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The Human Right of Self Defense


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Material received via email in response to "The Enemy Within" article by Kirby Ferris

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Just in case anyone is interested, our paper "The Human Right of Self Defense" gives a good discussion of Barbara Frey and her "ideas" (and hence the UN’s) about self-defense.

"The Human Right of Self-Defense,"* David B. Kopel, Paul Gallant &Joanne D. Eisen, 22 /BYU Journal of Public Law/ (Number 1, Fall 2007).

Is there a human right to defend oneself against a violent attacker? Is there an individual right to arms under international law? Conversely, are governments guilty of human rights violations if they do not enact strict gun control laws?

The United Nations and some non-governmental organizations have declared that there is no human right to self-defense or to the possession of defensive arms. The UN and allied NGOs further declare that insufficiently restrictive firearms laws are themselves a human rights violation, so all governments must sharply restrict citizen firearms possession.

Since the 1990s, the United Nations has been focusing increasing attention on international firearms control. UN-backed programs have promoted and funded the surrender and confiscation of citizen firearms in nations around the world. A subcommission of the United Nations Human Rights Council (HRC) has declared that there is no human right to personal self-defense and that extremely strict gun control is a human right which all governments are required to enforce immediately.

The full Human Rights Council is expected to take up the issue and promulgate similar orders. The declaration implements a report for the HRC prepared by Special Rapporteur Barbara Frey. According to the Frey standard adopted by the United Nations, even the most restrictive gun laws in the United States, such as those in Washington, D.C., or New York City, are violations of current human rights law, because they are insufficiently stringent.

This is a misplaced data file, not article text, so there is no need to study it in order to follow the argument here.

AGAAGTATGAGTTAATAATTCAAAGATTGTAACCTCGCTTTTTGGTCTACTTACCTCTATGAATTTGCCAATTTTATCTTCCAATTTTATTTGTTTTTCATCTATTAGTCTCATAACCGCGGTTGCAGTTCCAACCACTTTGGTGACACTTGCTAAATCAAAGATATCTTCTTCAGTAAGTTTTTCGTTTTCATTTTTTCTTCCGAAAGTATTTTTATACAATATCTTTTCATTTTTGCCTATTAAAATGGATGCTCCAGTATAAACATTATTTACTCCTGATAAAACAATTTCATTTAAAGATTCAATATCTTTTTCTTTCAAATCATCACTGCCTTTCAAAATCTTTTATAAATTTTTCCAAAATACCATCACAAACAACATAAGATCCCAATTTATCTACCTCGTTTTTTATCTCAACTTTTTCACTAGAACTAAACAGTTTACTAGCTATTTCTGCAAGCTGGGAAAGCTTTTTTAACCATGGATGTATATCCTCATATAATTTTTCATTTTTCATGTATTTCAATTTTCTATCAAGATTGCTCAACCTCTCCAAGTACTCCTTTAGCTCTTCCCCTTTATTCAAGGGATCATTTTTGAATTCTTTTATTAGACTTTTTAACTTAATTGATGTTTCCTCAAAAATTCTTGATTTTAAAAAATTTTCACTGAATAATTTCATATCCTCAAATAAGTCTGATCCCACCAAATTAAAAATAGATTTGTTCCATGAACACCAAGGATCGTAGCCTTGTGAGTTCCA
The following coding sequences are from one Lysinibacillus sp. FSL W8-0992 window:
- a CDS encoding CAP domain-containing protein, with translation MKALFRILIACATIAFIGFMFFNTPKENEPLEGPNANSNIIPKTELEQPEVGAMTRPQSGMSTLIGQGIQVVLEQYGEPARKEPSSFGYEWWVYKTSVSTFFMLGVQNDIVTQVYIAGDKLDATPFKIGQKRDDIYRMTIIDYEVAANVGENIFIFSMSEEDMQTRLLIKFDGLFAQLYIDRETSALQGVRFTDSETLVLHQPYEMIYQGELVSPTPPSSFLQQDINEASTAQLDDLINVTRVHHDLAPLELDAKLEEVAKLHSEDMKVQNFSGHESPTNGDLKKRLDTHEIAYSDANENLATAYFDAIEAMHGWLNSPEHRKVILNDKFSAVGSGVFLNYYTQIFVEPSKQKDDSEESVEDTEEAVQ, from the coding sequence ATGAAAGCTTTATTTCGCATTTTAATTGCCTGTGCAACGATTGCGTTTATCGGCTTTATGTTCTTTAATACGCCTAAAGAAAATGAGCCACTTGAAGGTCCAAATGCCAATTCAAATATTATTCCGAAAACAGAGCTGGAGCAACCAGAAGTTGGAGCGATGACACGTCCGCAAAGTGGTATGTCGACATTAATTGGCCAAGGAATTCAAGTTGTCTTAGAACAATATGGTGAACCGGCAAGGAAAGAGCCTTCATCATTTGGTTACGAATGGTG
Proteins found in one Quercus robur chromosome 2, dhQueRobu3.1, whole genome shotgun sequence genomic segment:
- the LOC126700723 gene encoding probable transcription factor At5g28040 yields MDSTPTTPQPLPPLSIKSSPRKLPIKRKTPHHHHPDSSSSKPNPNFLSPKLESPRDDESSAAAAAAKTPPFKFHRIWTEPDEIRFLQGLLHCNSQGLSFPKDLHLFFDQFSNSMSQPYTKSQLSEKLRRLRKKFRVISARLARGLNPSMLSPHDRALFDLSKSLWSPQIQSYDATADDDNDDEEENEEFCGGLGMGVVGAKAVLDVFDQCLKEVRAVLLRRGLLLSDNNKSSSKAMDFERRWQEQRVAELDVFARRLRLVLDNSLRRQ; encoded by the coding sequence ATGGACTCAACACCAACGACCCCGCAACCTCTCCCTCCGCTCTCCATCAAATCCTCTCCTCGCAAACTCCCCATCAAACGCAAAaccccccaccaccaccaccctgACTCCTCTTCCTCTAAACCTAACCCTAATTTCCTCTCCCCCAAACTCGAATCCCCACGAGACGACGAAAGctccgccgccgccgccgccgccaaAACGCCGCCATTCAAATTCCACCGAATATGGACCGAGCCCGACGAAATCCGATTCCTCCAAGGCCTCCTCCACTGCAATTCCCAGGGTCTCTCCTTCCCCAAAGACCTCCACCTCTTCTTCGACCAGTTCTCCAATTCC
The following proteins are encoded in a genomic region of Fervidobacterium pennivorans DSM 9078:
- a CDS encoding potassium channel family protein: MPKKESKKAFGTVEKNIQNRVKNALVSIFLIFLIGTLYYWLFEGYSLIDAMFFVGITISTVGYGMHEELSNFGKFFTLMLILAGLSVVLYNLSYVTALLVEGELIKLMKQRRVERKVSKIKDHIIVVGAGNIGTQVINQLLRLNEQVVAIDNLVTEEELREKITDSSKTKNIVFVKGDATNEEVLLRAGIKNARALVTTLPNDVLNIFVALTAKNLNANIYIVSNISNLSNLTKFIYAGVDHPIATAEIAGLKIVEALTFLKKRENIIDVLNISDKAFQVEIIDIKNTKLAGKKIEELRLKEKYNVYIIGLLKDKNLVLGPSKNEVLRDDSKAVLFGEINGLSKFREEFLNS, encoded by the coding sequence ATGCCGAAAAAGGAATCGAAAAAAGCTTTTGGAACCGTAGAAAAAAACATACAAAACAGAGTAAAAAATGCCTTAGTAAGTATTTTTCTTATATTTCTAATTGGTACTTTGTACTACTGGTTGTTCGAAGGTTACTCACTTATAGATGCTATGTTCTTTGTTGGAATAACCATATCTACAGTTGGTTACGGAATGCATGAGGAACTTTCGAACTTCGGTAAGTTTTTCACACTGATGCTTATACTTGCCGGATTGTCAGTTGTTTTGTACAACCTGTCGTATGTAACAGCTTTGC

This Article investigates the legal status of self-defense by examining a broad variety of sources of international law. Surveying international law from its earliest days to the present, the article analyzes in detail the Founders of international law—the great scholars in the fourteenth through eighteenth centuries who created the system of international law. The Article then looks at the major legal systems which have contributed to international law, such as Greek law, Roman law, Spanish law, Jewish law, Islamic law, Canon law, and Anglo-American law. In addition, the article covers the full scope of contemporary international law sources, including treaties, the United Nations, constitutions from Afghanistan to Zimbabwe, and much more. The Article shows that international law—particularly its restraints on the conduct of warfare—is founded on the personal right of self-defense.

Based on those sources, the Article suggests that personal self-defense is a well-established human right under international law and is an important foundation of international law itself. Finally, this Article demonstrates that self-defense is a widely-recognized human right which no government and no international body have the authority to abrogate. PDF.


See also:

"The Arms Trade Treaty: Zimbabwe, the Democratic Republic of the Congo, and the Prospects for Arms Embargoes on Human Rights Violators."* David B. Kopel, Paul Gallant, and Joanne D. Eisen. Paper presented at the Annual Meeting of the Research Committee on Sociology of Law, July 8, 2009. Oñati International Institute for the Sociology of Law. Antigua Universidad del Pais Vasco, Oñati, Gipuzkoa, Spain. (Final paper in-press, at Penn State Law Review. Winter 2010 edition.) PDF. * *

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